Why Is Psychology So Popular?

Eight questions with a science writer about psychology.

Posted Jul 14, 2020

Imagine looking up at the sky on a particularly clear night. The stars, thousands of them, are scattered all around you, dotting the vast darkness with glints of light. Imagine if each star had a message, an insight into what it means to be human, and your task was to relay these messages to your fellow Earthlings.

What if these messages were findings from psychological research, and you—with your telescope, pen, and paper—were a science writer? A part of your job would be to build bridges—to make the starlight legible for everyone else. In other words, to understand the research well enough to turn the raw data and hypotheses into something meaningful for your audience. Bridge-builders are also story-tellers. Luckily for our story-loving species, explorations into workings of our minds make for great stories. 

One of these starlight-translators, bridge-builders, and story-tellers is Dr. Christian Jarrett. As a chartered psychologist with a Ph.D. in cognitive neuroscience, Jarrett could have found himself at the front lines of conducting the experiments that he now regularly writes about. But as a science writer, he gets to put the findings of his fellow scientists into perspective and confront the big questions that got him interested in psychology in the first place. Just like the night sky with its endless stars, the field of psychology boasts an abundance of research. How does he know which light to follow, I ask him, on which new discovery to direct his telescope? He relies on his instinct, he tells me. By following his curiosity from one study to another, he takes his readers on a quest, as they stumble on their own discoveries along the way.

Here is Jarrett, in his own words, offering a glimpse into both his worlds: psychology and writing about psychology.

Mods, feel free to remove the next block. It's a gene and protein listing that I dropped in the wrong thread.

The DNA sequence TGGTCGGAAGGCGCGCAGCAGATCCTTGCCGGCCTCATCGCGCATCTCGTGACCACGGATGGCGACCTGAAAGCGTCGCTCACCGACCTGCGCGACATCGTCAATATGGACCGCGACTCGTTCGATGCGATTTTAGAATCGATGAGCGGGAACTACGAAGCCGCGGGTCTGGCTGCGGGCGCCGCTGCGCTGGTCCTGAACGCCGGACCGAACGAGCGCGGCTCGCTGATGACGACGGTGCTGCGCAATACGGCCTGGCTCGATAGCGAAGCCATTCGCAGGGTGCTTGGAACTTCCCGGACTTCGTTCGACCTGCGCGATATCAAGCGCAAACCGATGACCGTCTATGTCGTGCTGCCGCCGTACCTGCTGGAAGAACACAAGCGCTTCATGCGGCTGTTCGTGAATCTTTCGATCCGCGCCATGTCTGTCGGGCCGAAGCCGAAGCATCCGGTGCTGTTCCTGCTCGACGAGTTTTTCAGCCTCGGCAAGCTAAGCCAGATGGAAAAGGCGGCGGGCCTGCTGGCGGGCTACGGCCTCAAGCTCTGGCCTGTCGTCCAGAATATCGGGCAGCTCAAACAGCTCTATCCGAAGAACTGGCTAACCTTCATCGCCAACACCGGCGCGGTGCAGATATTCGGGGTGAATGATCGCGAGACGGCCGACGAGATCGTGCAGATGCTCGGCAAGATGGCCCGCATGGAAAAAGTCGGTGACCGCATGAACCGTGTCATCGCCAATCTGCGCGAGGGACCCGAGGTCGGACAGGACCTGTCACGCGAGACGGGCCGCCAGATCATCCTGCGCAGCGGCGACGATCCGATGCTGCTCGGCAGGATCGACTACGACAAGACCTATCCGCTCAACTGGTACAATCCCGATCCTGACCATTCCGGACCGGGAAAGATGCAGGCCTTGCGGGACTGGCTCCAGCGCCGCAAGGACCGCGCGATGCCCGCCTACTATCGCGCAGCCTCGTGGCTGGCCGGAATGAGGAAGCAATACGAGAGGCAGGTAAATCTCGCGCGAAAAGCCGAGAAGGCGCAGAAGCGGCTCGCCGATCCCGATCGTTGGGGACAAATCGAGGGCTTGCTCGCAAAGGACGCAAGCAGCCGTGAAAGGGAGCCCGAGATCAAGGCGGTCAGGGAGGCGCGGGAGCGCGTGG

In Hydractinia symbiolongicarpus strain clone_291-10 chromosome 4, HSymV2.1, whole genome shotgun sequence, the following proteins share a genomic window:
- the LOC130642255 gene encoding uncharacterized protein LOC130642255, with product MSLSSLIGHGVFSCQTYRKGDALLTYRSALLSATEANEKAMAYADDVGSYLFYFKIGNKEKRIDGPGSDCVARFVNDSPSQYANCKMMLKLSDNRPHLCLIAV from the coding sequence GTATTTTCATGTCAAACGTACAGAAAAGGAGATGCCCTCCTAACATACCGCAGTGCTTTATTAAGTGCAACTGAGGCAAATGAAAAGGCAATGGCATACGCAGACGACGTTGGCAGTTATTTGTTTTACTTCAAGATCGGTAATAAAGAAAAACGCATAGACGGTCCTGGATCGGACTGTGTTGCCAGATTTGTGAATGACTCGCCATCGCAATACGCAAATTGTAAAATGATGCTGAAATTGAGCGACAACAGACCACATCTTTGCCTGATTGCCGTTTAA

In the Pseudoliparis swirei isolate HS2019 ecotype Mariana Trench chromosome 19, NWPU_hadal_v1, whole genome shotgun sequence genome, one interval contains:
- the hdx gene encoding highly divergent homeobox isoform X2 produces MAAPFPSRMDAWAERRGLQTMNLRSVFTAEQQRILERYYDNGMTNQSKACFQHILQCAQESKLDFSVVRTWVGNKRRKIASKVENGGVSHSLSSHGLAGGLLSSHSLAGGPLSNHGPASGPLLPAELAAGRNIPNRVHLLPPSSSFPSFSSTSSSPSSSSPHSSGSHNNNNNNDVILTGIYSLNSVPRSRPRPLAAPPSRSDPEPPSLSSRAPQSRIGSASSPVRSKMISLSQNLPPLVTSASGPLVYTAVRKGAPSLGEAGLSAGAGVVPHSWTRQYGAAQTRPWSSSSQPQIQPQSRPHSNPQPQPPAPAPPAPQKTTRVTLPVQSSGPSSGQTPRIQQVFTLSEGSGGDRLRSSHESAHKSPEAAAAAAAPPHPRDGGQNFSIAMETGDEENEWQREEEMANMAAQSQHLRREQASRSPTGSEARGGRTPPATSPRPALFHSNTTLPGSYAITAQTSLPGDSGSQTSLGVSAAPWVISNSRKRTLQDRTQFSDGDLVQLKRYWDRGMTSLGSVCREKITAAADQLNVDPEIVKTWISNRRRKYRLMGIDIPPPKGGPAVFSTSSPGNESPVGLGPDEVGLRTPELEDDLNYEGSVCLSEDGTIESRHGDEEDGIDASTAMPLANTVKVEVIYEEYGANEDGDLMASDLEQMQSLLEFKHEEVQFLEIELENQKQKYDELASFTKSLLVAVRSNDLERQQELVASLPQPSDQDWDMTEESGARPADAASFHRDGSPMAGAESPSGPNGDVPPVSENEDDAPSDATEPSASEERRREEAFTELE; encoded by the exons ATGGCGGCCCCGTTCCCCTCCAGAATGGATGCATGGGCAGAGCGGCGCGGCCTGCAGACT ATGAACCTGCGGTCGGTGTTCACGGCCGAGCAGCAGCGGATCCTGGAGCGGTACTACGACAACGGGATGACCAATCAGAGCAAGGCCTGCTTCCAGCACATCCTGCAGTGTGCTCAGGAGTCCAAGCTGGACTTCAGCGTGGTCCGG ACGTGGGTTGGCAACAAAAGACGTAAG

1. What are some of the biggest insights you have gained as a translator of psychological research for wider audiences?

CC0/Pixabay
Source: CC0/Pixabay

We are all psychologists in a sense. We have years of personal experience observing and interacting with each other and many people have their own strongly held views about how to live, get on, and get ahead. If some new study comes along, or even a whole body of research, that challenges a way of seeing things that someone has built up over many years, I’ve learned it will meet a lot of resistance. You can’t just dismiss this folk psychology. Rather, it’s important to be respectful of it and learn from it.

Another insight is the constant need for humility. Many of psychology’s most celebrated findings have been called into question over the last decade, either because of failed attempts to replicate those findings; because of reinterpretations of old evidence; or sometimes, because of cases of outright fraud. And I’ve learned another kind of humility to do with how hard it can be to apply the practical insights from psychology to my own life. We have all these fancy theories and clever mental tips and tricks, but sometimes they can seem frivolous, even in the face of mundane challenges, never mind more serious ordeals. For instance, I remember an occasion a few years ago when my wife, our twins and I were struck with a sickness bug, there was no one to walk the dog and no milk left in the fridge—at the time I remember thinking how powerless and irrelevant psychology seemed, that it was just a case of getting through a wretched few days.  

That said, psychology can be beneficial and if I had to pick one pearl of wisdom I’ve encountered through so many years of reading and writing about psychology, it would be a line from Daniel Kahneman's book Thinking Fast And Slow about how nothing matters as much as you think it does while you’re thinking about it. When I’m fretting about something, I remind myself of this idea, known as the “focusing illusion.”

2. Why is psychology so popular among audiences across the world?

It’s part of being human to strive for self-understanding and self-improvement. Religion and philosophy used to provide the answers, but today many of us look more to science. Psychology is the science of mind and behaviour and a lot of what psychologists study is directly relevant to people’s lives. 

3. Can reading about psychological findings help people improve their lives?